Ending sewage dumping will mean higher water bills – report

Sewage pipe at river

Water companies are allowed to release raw sewage to prevent treatment plants being overwhelmed during heavy rain.

Stopping the dumping of sewage into rivers and the sea will require huge infrastructure spending and will probably push up water bills, according to a new House of Lords report.

Raw sewage discharge through storm overflows is meant to be an emergency last resort during heavy rain but the government says it happens too often.

The system “relies on releasing polluted water”, says the report.

It blames successive governments, regulator Ofwat, and water companies.

The root cause of the UK’s sewage problem is not contested: the system was designed and built by the Victorians and there simply hasn’t been enough investment in the drains and treatment plants needed to cope with a growing population and more intense storms.

That means raw sewage regularly being discharged with rainwater into rivers and onto beaches.

“For decades the focus has always been on supplying cheap good quality water to the population. The environmental objectives have not been focused on,” says Lord Cromwell, a member of the House of Lords Industry and Regulators Committee, which published the report.

“It is going to be hugely expensive to put this right.”

Most see the solution as building a waste water system that manages rainwater and waste water separately, so they no longer go to the same place to be treated.

But estimates for how much this updated sewage network might cost vary widely. The Lords report says they had heard estimates that range from tens of billions to hundreds of billions of pounds over decades.

Last year the government published its Storm Overflows Discharge Reduction Plan, which will it says will compel water companies to invest £56bn over the next 25 years.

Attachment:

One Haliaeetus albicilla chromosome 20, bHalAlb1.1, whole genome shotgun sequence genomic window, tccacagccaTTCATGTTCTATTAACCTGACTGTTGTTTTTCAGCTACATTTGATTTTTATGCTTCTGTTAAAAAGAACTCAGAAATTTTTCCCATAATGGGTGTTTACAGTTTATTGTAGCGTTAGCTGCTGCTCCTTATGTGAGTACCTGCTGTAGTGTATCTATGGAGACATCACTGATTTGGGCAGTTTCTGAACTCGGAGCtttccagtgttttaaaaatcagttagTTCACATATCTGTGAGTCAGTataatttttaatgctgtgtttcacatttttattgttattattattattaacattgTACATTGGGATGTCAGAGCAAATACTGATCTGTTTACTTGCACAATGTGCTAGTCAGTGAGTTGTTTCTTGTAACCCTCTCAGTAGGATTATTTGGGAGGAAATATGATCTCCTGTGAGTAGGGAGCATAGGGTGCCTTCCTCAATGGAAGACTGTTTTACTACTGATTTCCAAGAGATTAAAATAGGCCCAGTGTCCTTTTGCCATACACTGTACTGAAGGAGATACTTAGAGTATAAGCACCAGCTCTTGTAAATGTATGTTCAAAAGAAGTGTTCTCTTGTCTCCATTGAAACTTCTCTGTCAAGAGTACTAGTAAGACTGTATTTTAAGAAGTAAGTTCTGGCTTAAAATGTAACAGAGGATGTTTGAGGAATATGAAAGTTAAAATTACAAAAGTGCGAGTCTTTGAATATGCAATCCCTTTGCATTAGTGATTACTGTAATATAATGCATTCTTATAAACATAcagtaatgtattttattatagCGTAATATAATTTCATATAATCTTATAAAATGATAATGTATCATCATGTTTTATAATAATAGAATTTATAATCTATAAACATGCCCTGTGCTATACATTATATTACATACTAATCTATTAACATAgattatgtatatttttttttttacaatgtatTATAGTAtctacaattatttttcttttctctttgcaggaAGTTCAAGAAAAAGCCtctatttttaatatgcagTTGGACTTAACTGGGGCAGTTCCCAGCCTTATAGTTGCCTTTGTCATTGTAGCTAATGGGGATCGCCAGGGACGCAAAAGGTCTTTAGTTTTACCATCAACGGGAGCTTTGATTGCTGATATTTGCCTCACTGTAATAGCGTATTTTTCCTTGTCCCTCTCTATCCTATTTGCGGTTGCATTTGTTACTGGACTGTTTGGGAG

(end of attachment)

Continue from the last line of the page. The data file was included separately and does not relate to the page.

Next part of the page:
That cost will almost certainly will be passed on to customers, with the Lords report saying there will need to be a “social tariff” for those unable to pay the higher rates. It did not say how much it expected bills to rise.

Responding to the report the Department for Environment Food and Rural Affairs (Defra) called the £56bn plan the “largest infrastructure programme” in the water companies’ history.

“We know that more needs to be done, which is why we will go further and faster to hold companies to account in delivering for customers and our environment,” a Defra spokesperson said.

River flowing with bushes either side

Just 14% of rivers in England can currently claim to have good ecological status in part due to sewage discharges

The Lords report also called for the water regulator Ofwat to push for greater transparency from water companies. Despite rising public awareness, companies still don’t have to provide comprehensive information on what, when and how much they release.

At present they release data on how many hours their storm overflows are open each year. In 2021 that came to a grand total of more than 2.6 million hours in England. There is no routine monitoring of the volume of the outflow, its contents or the quality of most of the UK’s waterways.

In a statement Ofwat welcomed the Lords report calling it “helpful and detailed”. The regulator says it intends to do more to hold water companies to account, pointing out that it is currently investigating six companies.

Executive pay

Higher bills are likely to focus more attention on how much profit water companies make and how much their executives are paid.

Earlier this week Ofwat said water companies should “take account” of environmental performance when deciding whether to pay dividends. The peers are clearer, saying water company bosses should not receive large bonuses while their companies pollute and calling for “greater individual accountability (at water companies) and sanctions for egregious environmental crimes”.

In response to a BBC request for comment, trade body Water UK said it welcomed the committee’s recommendation that the government provide Ofwat with guidance on the increased level of investment needed to further improve environment and water security. It made no comment on the peers’ call for executive pay to be linked to environmental pollution.

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source: yahoo.com